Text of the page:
Organic farming has a new face—the millennial generation. While other older generations scoff at the thought of paying more for organic products and supporting only products made with environmental sustainability in mind, millennials are embracing it. They are at the forefront of the organic industry. They are reading and writing books about it. They are spreading information. They are transitioning to consuming only organic products. They are in the boardroom talking about the business of organic agriculture. And lastly, they are on the internet, advocating for organic food and products.
There is no specific definition of birth dates for this generation. Generally, those aged 22 to 38 years old this year are considered part of the millennial generation. There is a lot that has been said about this generation. They were the first generation to welcome the Internet Age. They were the first ones to use social media. And yet, they are products of Nintendo, baggy jeans, and pop music, too. They have witnessed the collapse of old systems and the ushering in of the new breed of well-informed and outspoken generation.
In terms of organic farming, millennials are very much informed, motivated, and connected. They take action. They take to the streets to demand accountability from governments and institutions. They support only companies that practice sustainability. They teach their kids the same—using only reusable cups for their Starbucks coffee and trying to eat as healthy as possible.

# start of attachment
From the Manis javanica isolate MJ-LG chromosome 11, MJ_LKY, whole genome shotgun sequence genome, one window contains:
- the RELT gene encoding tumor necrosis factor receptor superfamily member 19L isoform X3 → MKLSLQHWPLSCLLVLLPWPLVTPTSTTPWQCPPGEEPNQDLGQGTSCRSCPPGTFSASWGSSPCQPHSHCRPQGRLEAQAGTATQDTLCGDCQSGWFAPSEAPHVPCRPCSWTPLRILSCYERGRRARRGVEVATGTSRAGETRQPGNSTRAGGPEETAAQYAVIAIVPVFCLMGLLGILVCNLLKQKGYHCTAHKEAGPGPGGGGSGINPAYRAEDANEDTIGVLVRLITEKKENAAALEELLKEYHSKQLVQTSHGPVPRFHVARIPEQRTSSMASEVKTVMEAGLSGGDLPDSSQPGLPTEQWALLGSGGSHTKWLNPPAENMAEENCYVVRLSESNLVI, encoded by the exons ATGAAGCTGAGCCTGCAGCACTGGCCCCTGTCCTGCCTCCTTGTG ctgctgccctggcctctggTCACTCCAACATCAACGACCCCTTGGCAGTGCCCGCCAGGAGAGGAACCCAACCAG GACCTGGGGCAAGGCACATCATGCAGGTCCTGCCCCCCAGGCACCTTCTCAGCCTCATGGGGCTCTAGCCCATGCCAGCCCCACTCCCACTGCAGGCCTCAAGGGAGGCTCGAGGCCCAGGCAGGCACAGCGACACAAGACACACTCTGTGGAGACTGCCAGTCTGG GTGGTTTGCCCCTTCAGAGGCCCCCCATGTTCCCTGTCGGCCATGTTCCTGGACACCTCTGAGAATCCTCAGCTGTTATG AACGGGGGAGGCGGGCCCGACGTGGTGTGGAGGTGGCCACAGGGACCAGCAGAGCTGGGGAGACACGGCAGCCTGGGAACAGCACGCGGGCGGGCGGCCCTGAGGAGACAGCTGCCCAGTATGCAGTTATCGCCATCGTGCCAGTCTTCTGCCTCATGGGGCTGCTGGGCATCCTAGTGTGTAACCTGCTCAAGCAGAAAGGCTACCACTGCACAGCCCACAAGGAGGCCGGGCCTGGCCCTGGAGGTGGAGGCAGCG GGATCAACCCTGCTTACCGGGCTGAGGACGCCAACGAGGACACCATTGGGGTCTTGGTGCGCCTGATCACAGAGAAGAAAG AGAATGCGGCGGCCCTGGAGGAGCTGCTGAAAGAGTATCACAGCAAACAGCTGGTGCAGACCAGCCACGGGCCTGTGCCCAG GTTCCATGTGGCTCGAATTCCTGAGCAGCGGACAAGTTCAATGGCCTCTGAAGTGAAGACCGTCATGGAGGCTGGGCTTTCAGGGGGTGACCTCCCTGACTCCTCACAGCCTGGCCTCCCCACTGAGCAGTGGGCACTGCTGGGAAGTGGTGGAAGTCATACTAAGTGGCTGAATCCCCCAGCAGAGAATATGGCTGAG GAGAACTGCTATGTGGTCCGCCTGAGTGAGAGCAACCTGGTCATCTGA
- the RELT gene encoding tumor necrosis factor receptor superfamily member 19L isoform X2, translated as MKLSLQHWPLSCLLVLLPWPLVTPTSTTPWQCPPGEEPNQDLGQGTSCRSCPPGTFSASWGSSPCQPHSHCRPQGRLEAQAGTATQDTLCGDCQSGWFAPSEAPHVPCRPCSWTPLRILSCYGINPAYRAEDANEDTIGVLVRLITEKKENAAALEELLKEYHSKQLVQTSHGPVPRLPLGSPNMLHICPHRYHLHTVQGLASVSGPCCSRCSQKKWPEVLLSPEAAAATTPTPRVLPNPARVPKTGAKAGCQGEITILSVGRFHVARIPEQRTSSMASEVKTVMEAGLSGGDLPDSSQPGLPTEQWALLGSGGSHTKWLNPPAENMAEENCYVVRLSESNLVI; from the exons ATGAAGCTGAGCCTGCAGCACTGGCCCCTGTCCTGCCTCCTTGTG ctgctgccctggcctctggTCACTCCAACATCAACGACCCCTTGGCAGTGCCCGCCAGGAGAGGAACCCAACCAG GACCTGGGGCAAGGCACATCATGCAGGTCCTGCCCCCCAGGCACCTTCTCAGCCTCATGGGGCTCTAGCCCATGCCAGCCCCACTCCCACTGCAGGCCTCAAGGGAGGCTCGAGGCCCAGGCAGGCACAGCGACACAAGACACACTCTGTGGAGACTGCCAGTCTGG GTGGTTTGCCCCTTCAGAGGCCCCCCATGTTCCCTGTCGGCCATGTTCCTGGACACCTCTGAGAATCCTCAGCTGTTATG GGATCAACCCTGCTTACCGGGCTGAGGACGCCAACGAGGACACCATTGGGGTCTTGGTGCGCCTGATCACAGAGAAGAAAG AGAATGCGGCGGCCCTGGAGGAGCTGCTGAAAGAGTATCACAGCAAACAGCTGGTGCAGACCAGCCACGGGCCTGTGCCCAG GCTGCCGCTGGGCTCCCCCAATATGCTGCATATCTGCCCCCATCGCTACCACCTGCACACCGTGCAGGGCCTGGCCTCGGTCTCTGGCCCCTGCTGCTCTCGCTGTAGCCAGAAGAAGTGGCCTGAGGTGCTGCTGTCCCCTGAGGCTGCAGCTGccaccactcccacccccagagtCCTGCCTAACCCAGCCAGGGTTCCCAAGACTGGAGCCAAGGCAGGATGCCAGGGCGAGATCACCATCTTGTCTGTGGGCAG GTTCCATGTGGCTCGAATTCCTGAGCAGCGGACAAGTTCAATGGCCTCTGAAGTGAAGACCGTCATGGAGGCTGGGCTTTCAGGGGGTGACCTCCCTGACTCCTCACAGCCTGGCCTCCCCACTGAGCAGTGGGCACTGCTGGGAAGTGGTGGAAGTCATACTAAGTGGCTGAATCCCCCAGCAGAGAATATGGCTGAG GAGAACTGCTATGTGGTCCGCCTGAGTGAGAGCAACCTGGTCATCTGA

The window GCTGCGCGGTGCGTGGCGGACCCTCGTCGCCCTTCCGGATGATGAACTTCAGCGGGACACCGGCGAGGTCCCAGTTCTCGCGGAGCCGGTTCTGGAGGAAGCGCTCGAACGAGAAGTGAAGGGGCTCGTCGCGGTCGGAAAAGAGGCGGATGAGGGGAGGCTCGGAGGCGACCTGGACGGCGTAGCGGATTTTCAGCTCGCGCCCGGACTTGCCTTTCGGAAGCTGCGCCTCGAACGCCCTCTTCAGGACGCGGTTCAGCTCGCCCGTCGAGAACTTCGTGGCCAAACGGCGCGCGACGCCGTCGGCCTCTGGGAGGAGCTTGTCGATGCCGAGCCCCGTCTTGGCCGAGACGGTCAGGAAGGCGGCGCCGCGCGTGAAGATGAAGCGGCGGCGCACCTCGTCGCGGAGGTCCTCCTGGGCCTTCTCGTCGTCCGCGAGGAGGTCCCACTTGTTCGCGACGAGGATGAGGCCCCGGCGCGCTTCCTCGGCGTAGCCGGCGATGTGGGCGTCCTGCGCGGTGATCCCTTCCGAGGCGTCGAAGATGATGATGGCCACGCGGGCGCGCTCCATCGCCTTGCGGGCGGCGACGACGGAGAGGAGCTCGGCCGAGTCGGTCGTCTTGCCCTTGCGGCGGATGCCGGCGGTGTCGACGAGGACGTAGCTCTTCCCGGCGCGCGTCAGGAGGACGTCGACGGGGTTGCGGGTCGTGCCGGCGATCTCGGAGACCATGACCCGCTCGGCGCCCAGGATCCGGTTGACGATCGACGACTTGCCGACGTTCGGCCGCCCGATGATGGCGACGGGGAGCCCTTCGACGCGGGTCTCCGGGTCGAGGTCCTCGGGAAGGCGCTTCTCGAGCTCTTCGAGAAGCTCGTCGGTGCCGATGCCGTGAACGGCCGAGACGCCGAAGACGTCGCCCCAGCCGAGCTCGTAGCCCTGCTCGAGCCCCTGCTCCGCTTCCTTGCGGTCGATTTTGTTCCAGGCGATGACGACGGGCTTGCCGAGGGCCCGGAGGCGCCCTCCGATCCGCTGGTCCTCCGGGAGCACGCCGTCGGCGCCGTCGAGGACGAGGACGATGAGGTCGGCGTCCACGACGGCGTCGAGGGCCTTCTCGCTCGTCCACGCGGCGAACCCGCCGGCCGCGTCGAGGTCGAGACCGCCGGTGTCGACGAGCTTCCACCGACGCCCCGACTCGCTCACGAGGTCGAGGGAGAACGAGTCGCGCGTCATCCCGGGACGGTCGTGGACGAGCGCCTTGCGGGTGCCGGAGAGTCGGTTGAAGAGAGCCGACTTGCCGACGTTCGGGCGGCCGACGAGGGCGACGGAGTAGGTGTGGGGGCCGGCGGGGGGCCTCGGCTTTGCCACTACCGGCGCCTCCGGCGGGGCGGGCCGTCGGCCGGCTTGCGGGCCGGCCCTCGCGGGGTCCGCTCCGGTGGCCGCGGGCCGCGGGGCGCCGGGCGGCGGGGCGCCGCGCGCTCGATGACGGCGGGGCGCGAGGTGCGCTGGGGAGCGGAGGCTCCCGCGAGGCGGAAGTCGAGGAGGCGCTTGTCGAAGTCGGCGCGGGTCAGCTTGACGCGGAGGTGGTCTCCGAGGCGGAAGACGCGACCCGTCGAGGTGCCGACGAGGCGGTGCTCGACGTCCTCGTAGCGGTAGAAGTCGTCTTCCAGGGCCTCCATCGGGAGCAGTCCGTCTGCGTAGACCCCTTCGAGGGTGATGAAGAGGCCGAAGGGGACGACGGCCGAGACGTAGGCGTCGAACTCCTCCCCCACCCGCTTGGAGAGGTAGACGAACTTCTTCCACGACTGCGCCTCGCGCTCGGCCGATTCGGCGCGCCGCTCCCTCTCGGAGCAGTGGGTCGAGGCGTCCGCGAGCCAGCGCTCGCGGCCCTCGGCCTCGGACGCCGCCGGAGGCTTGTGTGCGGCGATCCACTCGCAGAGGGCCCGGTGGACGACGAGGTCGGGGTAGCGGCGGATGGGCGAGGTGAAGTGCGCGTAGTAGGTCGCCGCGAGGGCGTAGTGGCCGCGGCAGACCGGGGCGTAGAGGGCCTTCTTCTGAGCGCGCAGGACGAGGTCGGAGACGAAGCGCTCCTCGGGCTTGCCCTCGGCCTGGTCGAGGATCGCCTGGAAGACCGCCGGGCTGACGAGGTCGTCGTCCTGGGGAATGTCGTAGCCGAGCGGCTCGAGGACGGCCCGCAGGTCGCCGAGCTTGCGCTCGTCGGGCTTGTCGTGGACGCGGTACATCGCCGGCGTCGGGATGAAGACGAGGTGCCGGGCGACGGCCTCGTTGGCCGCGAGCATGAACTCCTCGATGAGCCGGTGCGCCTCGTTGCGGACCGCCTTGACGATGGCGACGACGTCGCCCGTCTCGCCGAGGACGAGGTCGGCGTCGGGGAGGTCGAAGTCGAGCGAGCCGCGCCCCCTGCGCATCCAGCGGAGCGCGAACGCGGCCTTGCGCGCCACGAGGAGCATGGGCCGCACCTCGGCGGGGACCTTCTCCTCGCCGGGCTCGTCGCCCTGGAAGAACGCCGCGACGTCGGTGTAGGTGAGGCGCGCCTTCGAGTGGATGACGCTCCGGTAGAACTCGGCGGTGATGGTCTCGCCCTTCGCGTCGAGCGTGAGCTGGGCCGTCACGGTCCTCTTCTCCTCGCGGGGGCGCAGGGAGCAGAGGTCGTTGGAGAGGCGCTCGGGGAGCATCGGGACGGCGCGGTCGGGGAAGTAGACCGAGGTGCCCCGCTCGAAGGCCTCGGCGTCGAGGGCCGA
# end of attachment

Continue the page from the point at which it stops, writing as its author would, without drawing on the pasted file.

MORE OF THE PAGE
This generation is fast becoming the most educated generation. This year, they will make up half of the US workforce as more and more Baby Boomers are saying goodbye to their careers and retiring. Do you know that the Baby Boomers are the generation that shares fake news on social media? Millennials don’t do that sort. They grew up learning to share the right information on the internet. They are aware of the increasing challenges of misinformation.
According to surveys, more than 52% of millennials are organic buyers. Generation X parents (those born between 1965 and 1980) are 35% organic buyers while only 14% of Baby Boomers are buying organic.
Since millennials are now the head of the household, they are buying more consciously. They are changing the landscape of the food industry by consuming more organic products than the previous generations. They now place a greater value on how their food is being grown and how the companies making their food are treating the environment.
This responsibility is trickling down to the next generation, the Gen Z (mid to late 1990s), who will hopefully follow in the footsteps of their parents in supporting organic farming.